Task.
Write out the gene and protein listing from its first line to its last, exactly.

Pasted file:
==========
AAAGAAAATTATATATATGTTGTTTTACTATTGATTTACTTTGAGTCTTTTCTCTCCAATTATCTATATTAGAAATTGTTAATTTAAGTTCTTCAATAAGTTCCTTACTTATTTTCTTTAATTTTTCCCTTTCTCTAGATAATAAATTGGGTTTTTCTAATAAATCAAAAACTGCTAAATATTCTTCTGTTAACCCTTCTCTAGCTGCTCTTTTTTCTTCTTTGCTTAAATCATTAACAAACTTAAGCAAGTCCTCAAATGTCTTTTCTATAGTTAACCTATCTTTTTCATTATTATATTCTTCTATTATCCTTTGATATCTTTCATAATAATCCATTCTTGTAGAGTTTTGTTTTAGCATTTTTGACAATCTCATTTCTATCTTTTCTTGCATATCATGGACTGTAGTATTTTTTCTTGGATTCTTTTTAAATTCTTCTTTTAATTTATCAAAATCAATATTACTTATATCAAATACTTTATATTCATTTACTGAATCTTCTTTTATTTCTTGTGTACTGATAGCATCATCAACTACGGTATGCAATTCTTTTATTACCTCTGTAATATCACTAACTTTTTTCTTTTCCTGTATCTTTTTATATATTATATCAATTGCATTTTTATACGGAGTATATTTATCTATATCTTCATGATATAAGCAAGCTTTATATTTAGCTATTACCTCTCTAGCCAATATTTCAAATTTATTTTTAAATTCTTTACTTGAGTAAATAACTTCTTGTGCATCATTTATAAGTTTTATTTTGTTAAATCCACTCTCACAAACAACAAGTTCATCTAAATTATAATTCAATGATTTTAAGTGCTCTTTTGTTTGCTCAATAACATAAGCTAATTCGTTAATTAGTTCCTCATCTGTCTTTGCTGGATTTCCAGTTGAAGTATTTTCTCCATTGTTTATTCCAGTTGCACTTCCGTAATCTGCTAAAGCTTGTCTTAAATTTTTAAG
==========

AAAGAAAATTATATATATGTTGTTTTACTATTGATTTACTTTGAGTCTTTTCTCTCCAATTATCTATATTAGAAATTGTTAATTTAAGTTCTTCAATAAGTTCCTTACTTATTTTCTTTAATTTTTCCCTTTCTCTAGATAATAAATTGGGTTTTTCTAATAAATCAAAAACTGCTAAATATTCTTCTGTTAACCCTTCTCTAGCTGCTCTTTTTTCTTCTTTGCTTAAATCATTAACAAACTTAAGCAAGTCCTCAAATGTCTTTTCTATAGTTAACCTATCTTTTTCATTATTATATTCTTCTATTATCCTTTGATATCTTTCATAATAATCCATTCTTGTAGAGTTTTGTTTTAGCATTTTTGACAATCTCATTTCTATCTTTTCTTGCATATCATGGACTGTAGTATTTTTTCTTGGATTCTTTTTAAATTCTTCTTTTAATTTATCAAAATCAATATTACTTATATCAAATACTTTATATTCATTTACTGAATCTTCTTTTATTTCTTGTGTACTGATAGCATCATCAACTACGGTATGCAATTCTTTTATTACCTCTGTAATATCACTAACTTTTTTCTTTTCCTGTATCTTTTTATATATTATATCAATTGCATTTTTATACGGAGTATATTTATCTATATCTTCATGATATAAGCAAGCTTTATATTTAGCTATTACCTCTCTAGCCAATATTTCAAATTTATTTTTAAATTCTTTACTTGAGTAAATAACTTCTTGTGCATCATTTATAAGTTTTATTTTGTTAAATCCACTCTCACAAACAACAAGTTCATCTAAATTATAATTCAATGATTTTAAGTGCTCTTTTGTTTGCTCAATAACATAAGCTAATTCGTTAATTAGTTCCTCATCTGTCTTTGCTGGATTTCCAGTTGAAGTATTTTCTCCATTGTTTATTCCAGTTGCACTTCCGTAATCTGCTAAAGCTTGTCTTAAATTTTTAAG